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"It’s humorous that the learning curve for things like caulk and tar are so steep," she says. "But in a roundabout way it has enriched me, whether I ever do those things again. The process teaches you not just about caulk, but about how things unfold, and how you approach a task, how you problem solve."
Beyond a writer’s personal journey, the book sounds universal notes in calling readers to pay attention to nature around them, not just for university professors who migrate to the woods, but also for city dwellers.
Join the UtahLit book club conversationTo send questions or comments about Julia Corbett’s “Seven Summers: A Naturalist Homesteads in the Modern West,” use the hashtag #TribTalk on Twitter and Google+; send texts to 801-609-8059 or post on the Utah Lit Facebook page or in the comment section below this story online.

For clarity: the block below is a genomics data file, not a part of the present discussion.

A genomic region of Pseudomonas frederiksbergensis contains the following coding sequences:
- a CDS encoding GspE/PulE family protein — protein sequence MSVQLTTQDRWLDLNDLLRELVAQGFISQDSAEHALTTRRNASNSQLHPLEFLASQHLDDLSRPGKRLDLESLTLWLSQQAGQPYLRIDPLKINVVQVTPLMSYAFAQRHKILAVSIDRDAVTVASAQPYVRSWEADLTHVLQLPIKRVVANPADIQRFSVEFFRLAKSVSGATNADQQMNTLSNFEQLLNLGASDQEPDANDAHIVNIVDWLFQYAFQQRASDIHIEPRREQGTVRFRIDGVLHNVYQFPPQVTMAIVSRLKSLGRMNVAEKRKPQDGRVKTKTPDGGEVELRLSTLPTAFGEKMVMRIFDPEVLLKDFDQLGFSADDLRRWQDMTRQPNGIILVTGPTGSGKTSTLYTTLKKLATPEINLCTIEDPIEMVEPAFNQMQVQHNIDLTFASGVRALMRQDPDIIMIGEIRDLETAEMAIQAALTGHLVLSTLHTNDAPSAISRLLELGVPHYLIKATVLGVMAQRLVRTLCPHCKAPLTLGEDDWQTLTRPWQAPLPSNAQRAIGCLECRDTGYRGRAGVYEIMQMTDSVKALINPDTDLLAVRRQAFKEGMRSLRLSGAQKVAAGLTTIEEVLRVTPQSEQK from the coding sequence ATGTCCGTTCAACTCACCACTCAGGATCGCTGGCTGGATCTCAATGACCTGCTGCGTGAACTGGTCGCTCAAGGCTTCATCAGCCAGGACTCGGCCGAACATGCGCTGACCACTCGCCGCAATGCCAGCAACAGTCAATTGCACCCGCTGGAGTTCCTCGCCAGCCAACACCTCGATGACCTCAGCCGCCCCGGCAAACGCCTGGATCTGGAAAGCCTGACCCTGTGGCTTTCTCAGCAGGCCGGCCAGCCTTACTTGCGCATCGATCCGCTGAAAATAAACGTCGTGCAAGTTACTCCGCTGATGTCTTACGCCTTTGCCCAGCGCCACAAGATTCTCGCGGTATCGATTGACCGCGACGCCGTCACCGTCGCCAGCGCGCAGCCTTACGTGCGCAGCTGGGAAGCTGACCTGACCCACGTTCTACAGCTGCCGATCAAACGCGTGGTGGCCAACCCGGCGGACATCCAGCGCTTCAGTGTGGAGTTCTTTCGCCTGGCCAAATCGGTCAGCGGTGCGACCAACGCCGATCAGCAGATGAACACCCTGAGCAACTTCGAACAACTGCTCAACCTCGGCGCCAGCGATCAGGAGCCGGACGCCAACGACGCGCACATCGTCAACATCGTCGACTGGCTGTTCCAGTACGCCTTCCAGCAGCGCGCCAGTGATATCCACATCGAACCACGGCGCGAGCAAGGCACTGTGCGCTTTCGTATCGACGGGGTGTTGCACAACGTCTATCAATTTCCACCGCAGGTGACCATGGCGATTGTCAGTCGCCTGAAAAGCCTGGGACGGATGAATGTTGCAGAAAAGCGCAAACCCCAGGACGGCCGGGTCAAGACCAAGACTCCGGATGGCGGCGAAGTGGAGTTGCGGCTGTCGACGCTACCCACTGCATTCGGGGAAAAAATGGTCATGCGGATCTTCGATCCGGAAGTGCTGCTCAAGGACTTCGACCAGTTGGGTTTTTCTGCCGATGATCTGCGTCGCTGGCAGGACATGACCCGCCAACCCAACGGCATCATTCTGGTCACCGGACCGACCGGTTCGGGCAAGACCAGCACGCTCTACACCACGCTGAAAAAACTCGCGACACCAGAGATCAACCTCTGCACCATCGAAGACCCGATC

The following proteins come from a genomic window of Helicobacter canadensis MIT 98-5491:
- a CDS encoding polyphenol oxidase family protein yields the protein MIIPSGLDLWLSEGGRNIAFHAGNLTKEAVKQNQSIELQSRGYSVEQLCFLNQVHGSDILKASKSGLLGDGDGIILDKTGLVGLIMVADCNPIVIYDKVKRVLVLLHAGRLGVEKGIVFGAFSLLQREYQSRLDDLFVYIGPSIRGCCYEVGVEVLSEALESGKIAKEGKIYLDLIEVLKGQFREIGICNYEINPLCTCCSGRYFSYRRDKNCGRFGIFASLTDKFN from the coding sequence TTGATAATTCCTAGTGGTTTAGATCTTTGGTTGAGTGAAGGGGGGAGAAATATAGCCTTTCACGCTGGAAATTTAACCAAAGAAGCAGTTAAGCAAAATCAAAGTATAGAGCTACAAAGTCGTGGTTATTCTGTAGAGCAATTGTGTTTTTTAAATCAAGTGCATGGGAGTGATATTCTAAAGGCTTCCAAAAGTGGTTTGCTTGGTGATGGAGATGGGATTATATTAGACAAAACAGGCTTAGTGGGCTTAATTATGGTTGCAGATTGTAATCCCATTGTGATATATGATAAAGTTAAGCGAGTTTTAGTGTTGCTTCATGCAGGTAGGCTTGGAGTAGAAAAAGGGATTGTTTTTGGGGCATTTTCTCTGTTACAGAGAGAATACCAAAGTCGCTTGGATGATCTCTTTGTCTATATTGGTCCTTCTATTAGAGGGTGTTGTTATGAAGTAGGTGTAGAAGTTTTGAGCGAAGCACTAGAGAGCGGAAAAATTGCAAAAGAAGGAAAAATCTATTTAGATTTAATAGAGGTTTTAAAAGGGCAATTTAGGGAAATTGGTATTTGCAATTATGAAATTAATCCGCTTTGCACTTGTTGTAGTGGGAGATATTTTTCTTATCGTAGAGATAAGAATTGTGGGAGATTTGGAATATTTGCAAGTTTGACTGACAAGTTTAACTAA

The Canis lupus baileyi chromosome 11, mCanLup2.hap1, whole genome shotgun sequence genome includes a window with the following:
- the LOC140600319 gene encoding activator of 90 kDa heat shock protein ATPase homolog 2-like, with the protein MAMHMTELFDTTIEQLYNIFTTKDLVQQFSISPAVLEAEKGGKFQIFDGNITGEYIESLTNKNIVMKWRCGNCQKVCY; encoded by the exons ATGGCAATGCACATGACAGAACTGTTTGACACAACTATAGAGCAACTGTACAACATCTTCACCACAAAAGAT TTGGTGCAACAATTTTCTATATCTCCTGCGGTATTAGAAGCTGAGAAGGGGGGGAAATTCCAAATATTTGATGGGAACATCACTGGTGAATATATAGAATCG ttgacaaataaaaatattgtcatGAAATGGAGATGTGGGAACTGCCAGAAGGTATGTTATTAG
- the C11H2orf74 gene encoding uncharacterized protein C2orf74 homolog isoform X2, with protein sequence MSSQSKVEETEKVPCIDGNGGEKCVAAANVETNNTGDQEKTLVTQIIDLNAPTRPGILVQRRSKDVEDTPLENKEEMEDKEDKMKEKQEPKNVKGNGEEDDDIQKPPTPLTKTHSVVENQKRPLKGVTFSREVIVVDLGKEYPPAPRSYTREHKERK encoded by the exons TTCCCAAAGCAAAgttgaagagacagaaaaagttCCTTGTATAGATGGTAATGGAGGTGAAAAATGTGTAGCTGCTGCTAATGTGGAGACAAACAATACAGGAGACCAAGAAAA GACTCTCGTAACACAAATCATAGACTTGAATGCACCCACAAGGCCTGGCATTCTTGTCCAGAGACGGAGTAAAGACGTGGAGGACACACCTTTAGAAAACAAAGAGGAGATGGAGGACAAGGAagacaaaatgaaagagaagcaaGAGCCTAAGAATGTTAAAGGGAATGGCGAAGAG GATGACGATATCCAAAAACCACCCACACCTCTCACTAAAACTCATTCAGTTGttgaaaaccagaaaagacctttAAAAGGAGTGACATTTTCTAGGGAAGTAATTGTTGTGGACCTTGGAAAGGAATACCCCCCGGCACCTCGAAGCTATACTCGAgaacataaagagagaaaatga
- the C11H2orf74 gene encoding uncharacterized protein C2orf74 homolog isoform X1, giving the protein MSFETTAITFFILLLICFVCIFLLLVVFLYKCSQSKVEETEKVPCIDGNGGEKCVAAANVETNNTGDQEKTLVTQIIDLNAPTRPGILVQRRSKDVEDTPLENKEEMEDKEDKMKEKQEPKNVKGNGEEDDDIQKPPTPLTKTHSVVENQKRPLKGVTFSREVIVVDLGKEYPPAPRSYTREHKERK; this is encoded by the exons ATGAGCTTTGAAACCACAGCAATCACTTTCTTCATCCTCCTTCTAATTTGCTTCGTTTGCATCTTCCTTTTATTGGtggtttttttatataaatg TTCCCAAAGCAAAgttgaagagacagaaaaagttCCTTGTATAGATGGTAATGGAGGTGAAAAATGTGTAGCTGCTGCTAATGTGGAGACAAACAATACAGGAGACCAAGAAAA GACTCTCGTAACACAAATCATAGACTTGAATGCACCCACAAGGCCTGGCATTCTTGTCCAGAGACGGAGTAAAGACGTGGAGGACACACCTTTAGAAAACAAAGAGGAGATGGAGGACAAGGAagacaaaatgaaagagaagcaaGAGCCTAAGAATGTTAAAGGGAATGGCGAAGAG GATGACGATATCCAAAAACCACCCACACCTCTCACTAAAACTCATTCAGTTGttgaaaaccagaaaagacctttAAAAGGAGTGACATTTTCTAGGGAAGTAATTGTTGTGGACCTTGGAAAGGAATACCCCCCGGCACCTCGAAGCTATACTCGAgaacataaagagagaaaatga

Corbett’s book also challenges our long-held myths of what it means to live in the West. "I think it’s important to focus on what the West is becoming, but crucially not to lose sight of those pieces and elements of the West we cherish and need to take care of," she says.
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